Health care consolidation is not a sexy issue. It’s not the sort of thing you want to bring up at a dinner party, unless you’ve already completely exhausted proposed changes to the local noise ordinances, the weather, and the best way to get from LA to Newport Beach without enduring the 405. And yet, this is a topic you ought to pay attention to, because the mergers creating mega-insurers and mega-providers are going to have a big impact on your life in the near future.

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If the Supreme Court had ruled in favor of the plaintiff in King v. Burwell (AIS Alert, 6/25/15), there was optimism among some employers that certain provisions of the Affordable Care Act (ACA) would crumble. With the law now more firmly in place, more employers are looking to private exchanges as a possible strategy to help sidestep the so-called Cadillac tax, which is slated to go into effect in 2018.

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The Internal Revenue Service and the Department of Treasury are seeking comments on several unanswered questions about the impending Cadillac tax, including what constitutes employer-sponsored coverage and different approaches for determining the cost of applicable coverage.

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Five years after Obamacare became law, uninsured rates have fallen to historic lows, but attitudes on the Affordable Care Act remain mostly stagnant and entrenched along party lines.

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Five years after Obamacare became law, uninsured rates have fallen to historic lows, but attitudes on the Affordable Care Act remain mostly stagnant and entrenched along party lines.

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When the Supreme Court handed down its decision in King v. Burwell upholding the Obama Administration’s interpretation of the law, some concluded that the intense debate over the Affordable Care Act (ACA or Obamacare) was coming to an end. Not surprisingly, President Barack Obama encouraged that interpretation in his response to the Court’s decision, saying that “the Affordable Care Act is here to stay.”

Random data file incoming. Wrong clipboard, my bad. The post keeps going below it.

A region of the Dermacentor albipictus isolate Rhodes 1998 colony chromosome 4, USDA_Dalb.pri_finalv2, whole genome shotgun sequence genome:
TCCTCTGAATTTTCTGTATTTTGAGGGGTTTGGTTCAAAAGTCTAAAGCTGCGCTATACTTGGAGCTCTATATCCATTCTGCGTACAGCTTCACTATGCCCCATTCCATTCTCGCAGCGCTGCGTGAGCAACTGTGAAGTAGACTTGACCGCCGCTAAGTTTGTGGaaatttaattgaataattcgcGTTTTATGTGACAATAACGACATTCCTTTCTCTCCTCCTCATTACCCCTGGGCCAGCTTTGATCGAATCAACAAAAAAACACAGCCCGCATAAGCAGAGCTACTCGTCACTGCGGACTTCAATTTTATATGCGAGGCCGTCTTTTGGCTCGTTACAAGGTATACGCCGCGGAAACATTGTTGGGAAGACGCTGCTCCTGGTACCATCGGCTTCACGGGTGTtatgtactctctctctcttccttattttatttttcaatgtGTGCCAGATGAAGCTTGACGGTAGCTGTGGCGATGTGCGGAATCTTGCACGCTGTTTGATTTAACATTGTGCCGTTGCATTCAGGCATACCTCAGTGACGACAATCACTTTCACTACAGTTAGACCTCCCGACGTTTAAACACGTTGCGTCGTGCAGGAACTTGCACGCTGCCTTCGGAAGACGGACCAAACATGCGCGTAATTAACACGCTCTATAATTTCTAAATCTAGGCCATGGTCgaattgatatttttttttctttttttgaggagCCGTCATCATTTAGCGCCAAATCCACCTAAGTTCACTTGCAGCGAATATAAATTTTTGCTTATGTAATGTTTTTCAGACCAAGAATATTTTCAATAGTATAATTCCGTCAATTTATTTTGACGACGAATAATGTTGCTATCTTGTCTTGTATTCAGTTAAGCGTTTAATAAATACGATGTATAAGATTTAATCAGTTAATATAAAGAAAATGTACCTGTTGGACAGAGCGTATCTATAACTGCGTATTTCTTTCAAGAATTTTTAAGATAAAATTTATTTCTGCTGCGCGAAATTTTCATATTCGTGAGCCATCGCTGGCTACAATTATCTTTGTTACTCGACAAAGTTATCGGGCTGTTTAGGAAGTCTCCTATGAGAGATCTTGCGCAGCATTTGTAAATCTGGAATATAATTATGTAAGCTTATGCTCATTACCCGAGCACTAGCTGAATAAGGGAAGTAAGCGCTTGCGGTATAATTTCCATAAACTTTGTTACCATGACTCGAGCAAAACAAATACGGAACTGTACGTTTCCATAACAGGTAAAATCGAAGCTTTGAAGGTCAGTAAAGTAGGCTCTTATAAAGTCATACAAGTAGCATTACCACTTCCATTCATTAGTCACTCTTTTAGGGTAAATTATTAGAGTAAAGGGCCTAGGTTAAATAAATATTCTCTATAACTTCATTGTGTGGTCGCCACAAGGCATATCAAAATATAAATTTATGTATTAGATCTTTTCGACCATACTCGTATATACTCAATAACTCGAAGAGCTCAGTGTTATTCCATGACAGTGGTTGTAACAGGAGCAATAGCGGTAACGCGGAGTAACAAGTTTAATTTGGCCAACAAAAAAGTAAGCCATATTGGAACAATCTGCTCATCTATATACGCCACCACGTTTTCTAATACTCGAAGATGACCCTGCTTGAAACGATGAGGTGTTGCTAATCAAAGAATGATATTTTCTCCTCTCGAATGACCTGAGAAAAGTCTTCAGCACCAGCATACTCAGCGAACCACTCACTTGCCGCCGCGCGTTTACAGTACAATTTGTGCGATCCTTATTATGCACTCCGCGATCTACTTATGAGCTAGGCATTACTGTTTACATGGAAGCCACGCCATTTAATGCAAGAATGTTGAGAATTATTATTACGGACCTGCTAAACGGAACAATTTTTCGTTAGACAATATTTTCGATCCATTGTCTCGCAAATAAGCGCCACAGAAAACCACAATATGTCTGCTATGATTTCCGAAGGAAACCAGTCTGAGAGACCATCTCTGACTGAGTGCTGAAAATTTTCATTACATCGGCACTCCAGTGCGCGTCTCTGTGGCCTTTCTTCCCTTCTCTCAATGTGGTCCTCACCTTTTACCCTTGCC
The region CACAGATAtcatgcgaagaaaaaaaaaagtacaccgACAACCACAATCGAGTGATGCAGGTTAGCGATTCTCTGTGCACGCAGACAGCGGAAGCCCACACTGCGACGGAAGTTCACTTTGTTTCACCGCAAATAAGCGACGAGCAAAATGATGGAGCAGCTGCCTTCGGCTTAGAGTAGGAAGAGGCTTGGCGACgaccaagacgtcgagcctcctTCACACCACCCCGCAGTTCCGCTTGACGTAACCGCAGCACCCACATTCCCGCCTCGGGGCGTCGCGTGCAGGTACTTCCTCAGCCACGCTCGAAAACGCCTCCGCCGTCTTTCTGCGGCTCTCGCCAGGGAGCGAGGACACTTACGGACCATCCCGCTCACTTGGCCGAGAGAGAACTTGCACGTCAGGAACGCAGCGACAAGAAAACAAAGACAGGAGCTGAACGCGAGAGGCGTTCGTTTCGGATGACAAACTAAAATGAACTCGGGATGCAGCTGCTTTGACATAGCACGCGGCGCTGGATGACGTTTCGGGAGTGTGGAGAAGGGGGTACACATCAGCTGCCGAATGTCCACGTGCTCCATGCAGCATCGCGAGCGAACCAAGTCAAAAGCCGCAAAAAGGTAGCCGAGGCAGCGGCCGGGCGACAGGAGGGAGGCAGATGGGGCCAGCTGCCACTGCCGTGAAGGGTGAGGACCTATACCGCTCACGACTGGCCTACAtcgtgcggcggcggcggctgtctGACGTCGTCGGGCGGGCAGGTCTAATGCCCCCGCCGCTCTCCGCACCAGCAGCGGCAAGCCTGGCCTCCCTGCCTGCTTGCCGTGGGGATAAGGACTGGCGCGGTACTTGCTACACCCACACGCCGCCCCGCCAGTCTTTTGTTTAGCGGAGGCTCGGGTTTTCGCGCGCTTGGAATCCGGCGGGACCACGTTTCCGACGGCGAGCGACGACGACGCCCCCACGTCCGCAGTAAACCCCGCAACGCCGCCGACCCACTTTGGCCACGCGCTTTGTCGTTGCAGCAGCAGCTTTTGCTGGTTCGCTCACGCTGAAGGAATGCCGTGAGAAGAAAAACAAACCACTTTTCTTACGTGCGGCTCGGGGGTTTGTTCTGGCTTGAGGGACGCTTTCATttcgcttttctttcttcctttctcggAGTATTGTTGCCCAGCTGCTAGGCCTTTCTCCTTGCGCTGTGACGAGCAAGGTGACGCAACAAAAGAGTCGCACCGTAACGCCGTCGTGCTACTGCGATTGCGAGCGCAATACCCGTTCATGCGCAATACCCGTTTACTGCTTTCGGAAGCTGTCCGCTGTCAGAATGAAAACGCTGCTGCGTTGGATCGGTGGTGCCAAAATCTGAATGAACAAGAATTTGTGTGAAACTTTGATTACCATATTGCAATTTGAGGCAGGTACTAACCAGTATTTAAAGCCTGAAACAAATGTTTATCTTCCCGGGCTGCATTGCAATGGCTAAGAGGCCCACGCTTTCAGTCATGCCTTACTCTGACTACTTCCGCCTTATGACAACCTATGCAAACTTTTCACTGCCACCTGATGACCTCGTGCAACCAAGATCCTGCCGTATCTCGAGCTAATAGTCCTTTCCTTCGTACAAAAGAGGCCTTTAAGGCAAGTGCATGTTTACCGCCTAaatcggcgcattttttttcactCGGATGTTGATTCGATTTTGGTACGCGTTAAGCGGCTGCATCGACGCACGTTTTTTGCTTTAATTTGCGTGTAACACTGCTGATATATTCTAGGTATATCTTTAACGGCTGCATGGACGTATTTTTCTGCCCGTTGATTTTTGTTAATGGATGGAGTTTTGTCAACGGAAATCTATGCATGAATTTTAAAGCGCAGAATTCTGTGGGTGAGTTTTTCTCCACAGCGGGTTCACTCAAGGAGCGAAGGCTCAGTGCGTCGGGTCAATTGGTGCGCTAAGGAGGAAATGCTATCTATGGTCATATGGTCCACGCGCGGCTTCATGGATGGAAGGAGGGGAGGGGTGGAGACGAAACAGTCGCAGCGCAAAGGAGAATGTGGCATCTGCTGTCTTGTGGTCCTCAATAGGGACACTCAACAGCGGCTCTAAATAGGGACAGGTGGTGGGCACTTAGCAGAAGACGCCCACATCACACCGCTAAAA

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A new wave of insurance mega-mergers is fueling fears that ObamaCare is crushing competition. Despite initial claims that the law would bring down costs, Republican critics and others say it’s driving the industry to consolidate — which could end up costing consumers more.

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Bleeding cash, the Louisiana Department of Insurance (LDI) announced Friday that Louisiana’s Obamacare health insurance co-op will be closing its doors by the end of 2015.

It will be the second collapse of an Obamacare health care co-op this year and the third since the Obama administration rolled them out in 2012 as a competitor to commercial health insurance companies.

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The number of Minnesotans struggling to pay their medical bills is rising sharply, despite an increase in the number of residents who have health insurance.

In the past year, Minnesota’s main hospital and clinic groups filed nearly 9,000 lawsuits against people with large or long-standing medical debts — a sharp increase since 2005, according to a Star Tribune analysis of court records.

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The Patient Protection and Affordable Care Act (ACA) included new eligibility and enrollment requirements, which have presented states with significant implementation opportunities and challenges. Although states had choices about whether to host a health insurance exchange or expand Medicaid, the ACA required all states to make major changes to Medicaid eligibility policy, including adding mandatory coverage of new groups, implementing streamlined eligibility and renewal processes, incorporating new eligibility and verification requirements, and coordinating enrollment systems with exchanges.

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